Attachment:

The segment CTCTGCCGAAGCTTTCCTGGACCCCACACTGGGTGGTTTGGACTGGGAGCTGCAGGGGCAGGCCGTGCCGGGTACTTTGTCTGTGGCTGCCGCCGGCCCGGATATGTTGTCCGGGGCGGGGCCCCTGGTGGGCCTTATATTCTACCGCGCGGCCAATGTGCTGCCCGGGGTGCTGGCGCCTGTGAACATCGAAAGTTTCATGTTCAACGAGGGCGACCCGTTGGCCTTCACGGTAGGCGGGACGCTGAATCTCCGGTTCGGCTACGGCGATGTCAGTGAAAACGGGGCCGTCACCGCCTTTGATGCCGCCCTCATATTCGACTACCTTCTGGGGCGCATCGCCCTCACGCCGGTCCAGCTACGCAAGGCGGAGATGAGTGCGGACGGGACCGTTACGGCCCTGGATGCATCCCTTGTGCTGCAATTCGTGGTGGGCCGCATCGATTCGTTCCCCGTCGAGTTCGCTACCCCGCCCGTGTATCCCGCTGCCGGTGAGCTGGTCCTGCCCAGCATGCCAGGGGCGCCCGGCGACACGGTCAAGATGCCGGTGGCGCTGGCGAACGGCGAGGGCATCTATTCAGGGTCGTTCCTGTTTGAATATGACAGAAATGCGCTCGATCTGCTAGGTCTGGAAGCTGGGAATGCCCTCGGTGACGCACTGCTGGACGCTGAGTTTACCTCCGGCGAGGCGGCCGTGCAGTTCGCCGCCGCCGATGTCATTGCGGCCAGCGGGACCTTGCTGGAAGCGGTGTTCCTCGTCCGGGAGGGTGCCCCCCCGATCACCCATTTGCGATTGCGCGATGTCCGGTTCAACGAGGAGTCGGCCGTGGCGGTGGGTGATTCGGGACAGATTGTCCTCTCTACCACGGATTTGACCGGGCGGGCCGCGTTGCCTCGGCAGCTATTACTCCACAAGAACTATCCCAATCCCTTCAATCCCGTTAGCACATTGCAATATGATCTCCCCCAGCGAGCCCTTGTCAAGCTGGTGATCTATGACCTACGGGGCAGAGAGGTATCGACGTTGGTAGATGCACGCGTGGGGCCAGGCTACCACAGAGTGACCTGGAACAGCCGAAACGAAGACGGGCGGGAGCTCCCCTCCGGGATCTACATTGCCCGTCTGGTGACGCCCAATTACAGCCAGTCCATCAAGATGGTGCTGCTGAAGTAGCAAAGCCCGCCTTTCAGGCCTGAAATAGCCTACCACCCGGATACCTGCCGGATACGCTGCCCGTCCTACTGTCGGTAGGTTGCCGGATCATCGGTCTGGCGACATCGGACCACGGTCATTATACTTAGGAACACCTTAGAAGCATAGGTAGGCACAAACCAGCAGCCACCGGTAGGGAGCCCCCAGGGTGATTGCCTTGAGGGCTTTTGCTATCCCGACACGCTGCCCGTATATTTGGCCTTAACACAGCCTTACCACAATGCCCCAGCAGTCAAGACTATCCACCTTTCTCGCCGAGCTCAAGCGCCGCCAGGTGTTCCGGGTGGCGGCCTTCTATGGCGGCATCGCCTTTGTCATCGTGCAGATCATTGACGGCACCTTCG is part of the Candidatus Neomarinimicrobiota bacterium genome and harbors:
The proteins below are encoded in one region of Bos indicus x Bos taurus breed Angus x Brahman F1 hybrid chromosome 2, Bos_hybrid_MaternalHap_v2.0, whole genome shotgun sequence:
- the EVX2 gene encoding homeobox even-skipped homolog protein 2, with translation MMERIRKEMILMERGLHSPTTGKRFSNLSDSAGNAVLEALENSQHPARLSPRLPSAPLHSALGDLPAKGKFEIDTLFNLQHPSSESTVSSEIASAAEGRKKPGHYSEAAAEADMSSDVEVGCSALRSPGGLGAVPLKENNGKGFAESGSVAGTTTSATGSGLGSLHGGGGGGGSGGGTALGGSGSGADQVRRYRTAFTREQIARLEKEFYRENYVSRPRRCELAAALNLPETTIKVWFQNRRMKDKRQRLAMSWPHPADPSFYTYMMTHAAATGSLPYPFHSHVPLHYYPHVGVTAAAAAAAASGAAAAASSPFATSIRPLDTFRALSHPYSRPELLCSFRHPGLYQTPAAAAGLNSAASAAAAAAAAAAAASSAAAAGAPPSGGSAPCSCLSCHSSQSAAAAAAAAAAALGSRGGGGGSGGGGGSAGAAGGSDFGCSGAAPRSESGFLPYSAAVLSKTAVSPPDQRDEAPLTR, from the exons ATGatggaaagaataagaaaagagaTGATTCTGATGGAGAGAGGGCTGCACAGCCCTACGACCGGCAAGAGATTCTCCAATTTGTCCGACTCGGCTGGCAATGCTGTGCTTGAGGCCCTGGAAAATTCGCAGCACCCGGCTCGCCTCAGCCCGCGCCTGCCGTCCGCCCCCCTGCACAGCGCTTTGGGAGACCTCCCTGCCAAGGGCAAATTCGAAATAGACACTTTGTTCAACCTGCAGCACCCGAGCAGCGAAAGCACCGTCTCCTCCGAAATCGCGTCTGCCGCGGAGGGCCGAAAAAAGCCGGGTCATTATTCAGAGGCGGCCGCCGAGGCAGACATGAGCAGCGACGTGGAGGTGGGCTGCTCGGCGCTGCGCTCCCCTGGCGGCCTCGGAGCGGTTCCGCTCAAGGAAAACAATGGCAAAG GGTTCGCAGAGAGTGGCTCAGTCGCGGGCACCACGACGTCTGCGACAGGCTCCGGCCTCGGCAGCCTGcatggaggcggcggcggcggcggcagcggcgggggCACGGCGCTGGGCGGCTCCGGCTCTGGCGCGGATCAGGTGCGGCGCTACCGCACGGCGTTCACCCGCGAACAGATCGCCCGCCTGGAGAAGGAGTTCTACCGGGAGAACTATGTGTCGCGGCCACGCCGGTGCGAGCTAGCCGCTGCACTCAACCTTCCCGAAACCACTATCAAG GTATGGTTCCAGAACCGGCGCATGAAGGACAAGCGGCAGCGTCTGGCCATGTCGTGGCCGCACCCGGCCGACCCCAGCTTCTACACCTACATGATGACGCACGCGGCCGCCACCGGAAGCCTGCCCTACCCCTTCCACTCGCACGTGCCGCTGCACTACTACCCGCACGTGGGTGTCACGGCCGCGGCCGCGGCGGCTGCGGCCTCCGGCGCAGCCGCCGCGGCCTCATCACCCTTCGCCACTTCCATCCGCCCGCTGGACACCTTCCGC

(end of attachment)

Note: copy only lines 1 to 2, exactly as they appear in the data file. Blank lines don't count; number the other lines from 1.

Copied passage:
The segment CTCTGCCGAAGCTTTCCTGGACCCCACACTGGGTGGTTTGGACTGGGAGCTGCAGGGGCAGGCCGTGCCGGGTACTTTGTCTGTGGCTGCCGCCGGCCCGGATATGTTGTCCGGGGCGGGGCCCCTGGTGGGCCTTATATTCTACCGCGCGGCCAATGTGCTGCCCGGGGTGCTGGCGCCTGTGAACATCGAAAGTTTCATGTTCAACGAGGGCGACCCGTTGGCCTTCACGGTAGGCGGGACGCTGAATCTCCGGTTCGGCTACGGCGATGTCAGTGAAAACGGGGCCGTCACCGCCTTTGATGCCGCCCTCATATTCGACTACCTTCTGGGGCGCATCGCCCTCACGCCGGTCCAGCTACGCAAGGCGGAGATGAGTGCGGACGGGACCGTTACGGCCCTGGATGCATCCCTTGTGCTGCAATTCGTGGTGGGCCGCATCGATTCGTTCCCCGTCGAGTTCGCTACCCCGCCCGTGTATCCCGCTGCCGGTGAGCTGGTCCTGCCCAGCATGCCAGGGGCGCCCGGCGACACGGTCAAGATGCCGGTGGCGCTGGCGAACGGCGAGGGCATCTATTCAGGGTCGTTCCTGTTTGAATATGACAGAAATGCGCTCGATCTGCTAGGTCTGGAAGCTGGGAATGCCCTCGGTGACGCACTGCTGGACGCTGAGTTTACCTCCGGCGAGGCGGCCGTGCAGTTCGCCGCCGCCGATGTCATTGCGGCCAGCGGGACCTTGCTGGAAGCGGTGTTCCTCGTCCGGGAGGGTGCCCCCCCGATCACCCATTTGCGATTGCGCGATGTCCGGTTCAACGAGGAGTCGGCCGTGGCGGTGGGTGATTCGGGACAGATTGTCCTCTCTACCACGGATTTGACCGGGCGGGCCGCGTTGCCTCGGCAGCTATTACTCCACAAGAACTATCCCAATCCCTTCAATCCCGTTAGCACATTGCAATATGATCTCCCCCAGCGAGCCCTTGTCAAGCTGGTGATCTATGACCTACGGGGCAGAGAGGTATCGACGTTGGTAGATGCACGCGTGGGGCCAGGCTACCACAGAGTGACCTGGAACAGCCGAAACGAAGACGGGCGGGAGCTCCCCTCCGGGATCTACATTGCCCGTCTGGTGACGCCCAATTACAGCCAGTCCATCAAGATGGTGCTGCTGAAGTAGCAAAGCCCGCCTTTCAGGCCTGAAATAGCCTACCACCCGGATACCTGCCGGATACGCTGCCCGTCCTACTGTCGGTAGGTTGCCGGATCATCGGTCTGGCGACATCGGACCACGGTCATTATACTTAGGAACACCTTAGAAGCATAGGTAGGCACAAACCAGCAGCCACCGGTAGGGAGCCCCCAGGGTGATTGCCTTGAGGGCTTTTGCTATCCCGACACGCTGCCCGTATATTTGGCCTTAACACAGCCTTACCACAATGCCCCAGCAGTCAAGACTATCCACCTTTCTCGCCGAGCTCAAGCGCCGCCAGGTGTTCCGGGTGGCGGCCTTCTATGGCGGCATCGCCTTTGTCATCGTGCAGATCATTGACGGCACCTTCG is part of the Candidatus Neomarinimicrobiota bacterium genome and harbors:
The proteins below are encoded in one region of Bos indicus x Bos taurus breed Angus x Brahman F1 hybrid chromosome 2, Bos_hybrid_MaternalHap_v2.0, whole genome shotgun sequence: